11. Endometrial precancer
    Precancer, or atypical endometrial hyperplasia. Atypical endometrial hyperplasia can develop in the basal, functional or both layers of the endometrium and is characterized by a more pronounced activity of the proliferative processes of the epithelium. The simultaneous development of atypical hyperplasia in the functional and basal layers of the endometrium is a prognostically unfavorable sign,
  12. P. POLYPES AND Tumors of the Large Intestine
    1. Benign polyps, polyposis and tumors. The etiology and pathogenesis, as well as tumors, in general, have not yet been sufficiently studied. Benign tumors (according to WHO, Geneva, 1981) are divided into three groups: 1). epithelial; 2). carpinoid; 3). non-epithelial tumors. Among the epithelial tumors of the colon, which make up the vast majority of all its tumors, distinguish
  13. Endometritis
    Acute endometritis. In recent years, a lot of data has been accumulated on the etiological structure of acute endometritis. Most often, it occurs after abortion, childbirth or diagnostic curettage of the uterus. The acute inflammatory process in the endometrium can be caused by a bacterial, viral, parasitic, fungal, mycoplasma, as well as protozoal and spirochete infection. Often observed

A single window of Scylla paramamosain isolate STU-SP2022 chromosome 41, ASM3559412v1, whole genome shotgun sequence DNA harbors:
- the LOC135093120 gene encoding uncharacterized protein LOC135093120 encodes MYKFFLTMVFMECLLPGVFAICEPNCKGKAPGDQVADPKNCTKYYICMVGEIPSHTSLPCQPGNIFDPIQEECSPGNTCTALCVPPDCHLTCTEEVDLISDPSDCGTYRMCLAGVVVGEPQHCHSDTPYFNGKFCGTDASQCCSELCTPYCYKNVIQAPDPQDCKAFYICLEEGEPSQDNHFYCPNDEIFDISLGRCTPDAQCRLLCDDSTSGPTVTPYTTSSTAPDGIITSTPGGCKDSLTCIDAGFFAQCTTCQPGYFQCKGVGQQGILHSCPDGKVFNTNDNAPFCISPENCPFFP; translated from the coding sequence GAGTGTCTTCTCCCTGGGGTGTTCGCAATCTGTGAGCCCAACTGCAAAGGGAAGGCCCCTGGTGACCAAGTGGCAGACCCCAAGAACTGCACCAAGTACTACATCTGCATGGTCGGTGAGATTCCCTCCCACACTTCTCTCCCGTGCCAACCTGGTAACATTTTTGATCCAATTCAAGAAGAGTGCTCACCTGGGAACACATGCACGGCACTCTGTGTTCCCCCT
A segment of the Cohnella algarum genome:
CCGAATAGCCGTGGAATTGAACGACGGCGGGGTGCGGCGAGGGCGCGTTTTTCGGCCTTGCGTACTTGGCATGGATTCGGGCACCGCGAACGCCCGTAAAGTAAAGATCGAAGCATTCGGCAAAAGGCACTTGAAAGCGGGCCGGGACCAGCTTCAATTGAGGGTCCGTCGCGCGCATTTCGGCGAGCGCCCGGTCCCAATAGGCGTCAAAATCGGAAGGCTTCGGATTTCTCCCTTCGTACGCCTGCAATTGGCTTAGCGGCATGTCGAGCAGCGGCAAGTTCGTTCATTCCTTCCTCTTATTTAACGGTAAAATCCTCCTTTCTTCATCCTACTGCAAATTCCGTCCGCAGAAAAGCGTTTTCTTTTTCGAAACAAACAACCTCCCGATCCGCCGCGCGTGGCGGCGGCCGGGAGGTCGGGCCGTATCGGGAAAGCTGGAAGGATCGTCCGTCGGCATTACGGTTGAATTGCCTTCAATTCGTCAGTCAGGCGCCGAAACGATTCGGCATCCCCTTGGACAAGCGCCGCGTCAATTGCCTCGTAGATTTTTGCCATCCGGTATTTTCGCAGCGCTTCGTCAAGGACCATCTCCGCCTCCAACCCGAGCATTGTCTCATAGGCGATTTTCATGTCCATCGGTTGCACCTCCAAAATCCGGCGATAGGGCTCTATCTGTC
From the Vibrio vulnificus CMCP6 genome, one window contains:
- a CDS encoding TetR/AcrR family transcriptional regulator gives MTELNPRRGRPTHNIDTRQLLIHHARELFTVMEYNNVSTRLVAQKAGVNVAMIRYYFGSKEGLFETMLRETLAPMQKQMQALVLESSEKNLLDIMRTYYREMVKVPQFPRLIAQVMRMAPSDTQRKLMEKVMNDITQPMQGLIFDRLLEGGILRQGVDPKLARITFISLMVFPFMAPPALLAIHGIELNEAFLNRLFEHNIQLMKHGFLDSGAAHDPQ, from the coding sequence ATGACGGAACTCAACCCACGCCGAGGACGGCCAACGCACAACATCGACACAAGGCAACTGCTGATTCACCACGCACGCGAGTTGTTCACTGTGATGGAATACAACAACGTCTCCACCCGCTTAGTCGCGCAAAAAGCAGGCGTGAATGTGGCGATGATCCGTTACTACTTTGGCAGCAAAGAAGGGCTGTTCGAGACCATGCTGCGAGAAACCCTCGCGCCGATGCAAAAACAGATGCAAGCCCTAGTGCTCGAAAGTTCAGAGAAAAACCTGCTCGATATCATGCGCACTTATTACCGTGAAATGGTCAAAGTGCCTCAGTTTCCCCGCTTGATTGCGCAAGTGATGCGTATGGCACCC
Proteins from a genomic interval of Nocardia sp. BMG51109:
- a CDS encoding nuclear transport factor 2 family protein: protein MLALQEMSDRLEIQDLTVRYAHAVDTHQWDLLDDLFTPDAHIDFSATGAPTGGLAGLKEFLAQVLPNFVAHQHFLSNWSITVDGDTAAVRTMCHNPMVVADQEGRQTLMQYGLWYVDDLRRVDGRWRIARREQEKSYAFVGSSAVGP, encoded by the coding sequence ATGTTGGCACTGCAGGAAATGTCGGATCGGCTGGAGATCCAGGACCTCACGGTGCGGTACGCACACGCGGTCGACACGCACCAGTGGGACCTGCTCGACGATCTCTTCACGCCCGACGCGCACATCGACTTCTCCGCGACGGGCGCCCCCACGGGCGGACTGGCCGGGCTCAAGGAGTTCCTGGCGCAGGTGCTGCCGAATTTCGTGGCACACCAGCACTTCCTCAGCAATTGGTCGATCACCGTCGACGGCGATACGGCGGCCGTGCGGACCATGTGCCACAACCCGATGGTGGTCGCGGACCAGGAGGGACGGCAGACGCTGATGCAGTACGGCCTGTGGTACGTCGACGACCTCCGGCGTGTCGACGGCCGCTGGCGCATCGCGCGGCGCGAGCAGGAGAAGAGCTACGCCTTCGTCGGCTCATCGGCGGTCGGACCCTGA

14. Endometritis
    Endometritis - inflammation of the uterine mucosa (endometrium). An acute inflammatory process can be caused by a bacterial, viral, fungal, parasitic, mycoplasma, protozoal and spirochetal infection. Most often caused by a mixed aerobic-anaerobic association of several microorganisms. Most often, the muscular membrane of the uterus is involved in the inflammatory process with development
  15. Antineoplastic conditions of the endometrium
    Epidemiology. The results of demographic studies in recent years indicate an increased number of women who have crossed menopause. In this regard, in modern society there is a steadily growing interest in the problems of health and social adaptation of women of varying age. The growth rate of the incidence of RE is significantly higher than the growth rates of other malignant tumors
  16. Polyp of the nose. U-33.
    {foto25} Treatment outcome: Clinical criteria for improving the patient's condition: 1. Normalization of laboratory parameters. 2. Improving the clinical symptoms of the disease (difficulty breathing, discharge from
  17. Endometritis
    Endometritis - inflammation of the mucous membrane and muscle (metroendometritis) of the uterine membranes. Depending on the characteristics of the pathogen, all endometritis is divided into specific and non-specific, and according to the clinical course - into acute, subacute and chronic. Under the influence of microbes and their toxins that enter the uterus, the mucous membrane hyperemic, swells, infiltrates with white blood cells, becomes covered with purulent plaque